And by the time the interest groups that are making a killing out of the present system got through spending a couple of hundred million dollars, they had me giving a big government program and a thousand-page bill that gave people a headache and convinced them they were going to lose what they got. It wasn't true, but they did a good job of it. So we have to find another way to come back and convince the American people we are not going to have the government take over health care, but we do think every American who goes to work should know they're not going to lose their health care, they can keep what they've got. They ought to be able to buy it at a fair price, and if they don't have it, they ought to be able to get it.
We had a million people in working families -- not people on welfare -- people in working families lose their health insurance. This is the only country in the whole world with an advanced economy where the percentage of people working with children in their homes with health insurance has gone down for 10 years in a row now. The only one. I say we can do better than that, and we ought to. (Applause.)
But even there we are making progress. Never before in the history of the country has a bill to do that even gotten to the floor of both Houses of Congress. So you have to say, well, people are cynical; well, they're frustrated; well, they get a lot of negative information; well, they still have problems. All that is true -- people will always have problems. I say, what is the issue?
We're moving forward on jobs, forward on the deficit, forward on reducing the government and giving the money back to you to fight crime, forward on crime, forward on issues that help working families; the world is more peaceful, it is more prosperous. We are moving in the right direction. We do not need to turn back. We need to stay with the people and the course that is moving this country forward. That is what we are doing. (Applause.)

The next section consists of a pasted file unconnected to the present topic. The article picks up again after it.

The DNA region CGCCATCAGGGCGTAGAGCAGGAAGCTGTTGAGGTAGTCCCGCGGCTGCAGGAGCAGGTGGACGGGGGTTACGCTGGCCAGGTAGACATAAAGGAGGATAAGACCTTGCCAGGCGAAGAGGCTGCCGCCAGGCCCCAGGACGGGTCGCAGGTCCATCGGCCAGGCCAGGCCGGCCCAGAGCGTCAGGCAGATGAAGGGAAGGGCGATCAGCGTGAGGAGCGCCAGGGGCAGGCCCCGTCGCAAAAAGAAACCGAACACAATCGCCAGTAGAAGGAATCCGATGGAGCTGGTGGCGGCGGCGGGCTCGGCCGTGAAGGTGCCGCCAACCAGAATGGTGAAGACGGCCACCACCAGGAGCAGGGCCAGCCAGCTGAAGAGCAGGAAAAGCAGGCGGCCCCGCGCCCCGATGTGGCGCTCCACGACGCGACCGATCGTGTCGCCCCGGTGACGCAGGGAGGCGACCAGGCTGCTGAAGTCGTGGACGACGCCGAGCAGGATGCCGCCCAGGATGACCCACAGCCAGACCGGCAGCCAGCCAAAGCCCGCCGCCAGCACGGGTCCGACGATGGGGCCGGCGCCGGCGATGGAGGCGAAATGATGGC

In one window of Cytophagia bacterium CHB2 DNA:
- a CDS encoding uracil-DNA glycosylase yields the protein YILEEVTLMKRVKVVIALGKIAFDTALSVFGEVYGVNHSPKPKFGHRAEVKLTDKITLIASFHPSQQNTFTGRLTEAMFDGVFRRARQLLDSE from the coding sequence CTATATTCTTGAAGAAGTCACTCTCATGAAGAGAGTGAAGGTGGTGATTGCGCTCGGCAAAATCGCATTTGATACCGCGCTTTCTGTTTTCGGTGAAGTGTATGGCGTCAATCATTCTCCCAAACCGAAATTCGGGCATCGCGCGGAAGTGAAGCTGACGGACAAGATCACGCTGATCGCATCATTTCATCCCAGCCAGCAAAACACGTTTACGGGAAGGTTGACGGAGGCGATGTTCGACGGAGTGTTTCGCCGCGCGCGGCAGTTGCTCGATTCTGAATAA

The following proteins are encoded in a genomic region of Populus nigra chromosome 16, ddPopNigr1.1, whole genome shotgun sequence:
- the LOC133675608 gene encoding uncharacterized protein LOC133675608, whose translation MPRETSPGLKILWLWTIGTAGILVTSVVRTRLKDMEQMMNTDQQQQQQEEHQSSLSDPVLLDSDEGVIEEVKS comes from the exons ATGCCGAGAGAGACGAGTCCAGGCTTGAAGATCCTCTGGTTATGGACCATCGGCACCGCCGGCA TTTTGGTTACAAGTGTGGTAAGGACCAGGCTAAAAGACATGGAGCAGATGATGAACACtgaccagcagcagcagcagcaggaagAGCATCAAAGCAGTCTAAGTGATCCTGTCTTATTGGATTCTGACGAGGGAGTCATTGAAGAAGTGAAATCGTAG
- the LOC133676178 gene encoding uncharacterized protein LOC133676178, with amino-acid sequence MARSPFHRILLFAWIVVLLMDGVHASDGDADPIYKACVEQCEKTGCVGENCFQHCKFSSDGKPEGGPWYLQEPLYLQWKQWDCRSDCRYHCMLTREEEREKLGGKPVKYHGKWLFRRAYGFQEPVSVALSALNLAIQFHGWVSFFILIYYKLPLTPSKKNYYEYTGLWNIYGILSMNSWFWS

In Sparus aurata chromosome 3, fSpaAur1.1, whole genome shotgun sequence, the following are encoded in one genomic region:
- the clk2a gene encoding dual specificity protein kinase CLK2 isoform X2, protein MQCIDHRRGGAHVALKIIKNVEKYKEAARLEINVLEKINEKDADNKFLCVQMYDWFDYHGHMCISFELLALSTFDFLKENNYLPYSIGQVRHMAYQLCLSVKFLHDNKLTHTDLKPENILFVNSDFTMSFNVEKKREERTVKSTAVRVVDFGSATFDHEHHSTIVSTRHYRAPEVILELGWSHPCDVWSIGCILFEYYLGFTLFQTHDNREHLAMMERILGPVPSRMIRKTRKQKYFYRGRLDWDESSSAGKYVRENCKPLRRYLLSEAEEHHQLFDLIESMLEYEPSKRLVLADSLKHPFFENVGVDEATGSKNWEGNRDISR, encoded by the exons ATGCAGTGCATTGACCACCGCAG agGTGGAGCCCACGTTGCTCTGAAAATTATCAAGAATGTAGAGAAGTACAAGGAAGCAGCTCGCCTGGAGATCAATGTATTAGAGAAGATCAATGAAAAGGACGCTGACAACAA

We are going to decide next Tuesday whether we're going to keep going forward or turn back; whether we're going to vote for hope over fear; whether we're going to vote for responsibility over blame. I have challenged the American people to do what is best, which means not only having the government do something for you, but having people do something for themselves. Nearly everything I have done simply empowers people to take more responsibility for themselves. That's about all the government can do these days. And that's what we ought to be doing.
I don't know anybody who wants a hand out, unless they are flat on their back and can't do for themselves. That's what we're trying to do -- we're trying to empower the American people to make the most of their own lives. The other side has come out with a contract. They talk so tough and they cuss the government, but what does their contract do? It's nothing but a big government giveaway. They want to give a tax cut -- most of it to real rich people, but they'll give the rest of you a pittance. (Applause.) They want to get you to vote, too. They figure if you're cynical enough, you'll say, oh, well, rich people always get more; I'll get a dollar and a half. (Laughter.) So they promised everybody a tax cut; promised defense increases; promised to bring up Star Wars, and balance the budget in five years. That's their deal. (Laughter.)
That is the tough, strong, responsible Republican party platform. (Laughter.) And we say, well, okay, how are you going to pay for it? We'll tell you after the election -- (laughter) -- but meanwhile, we're going to blame you for the problems we created in the 12 years before you showed up. (Laughter and applause.) That's their deal. That's their deal.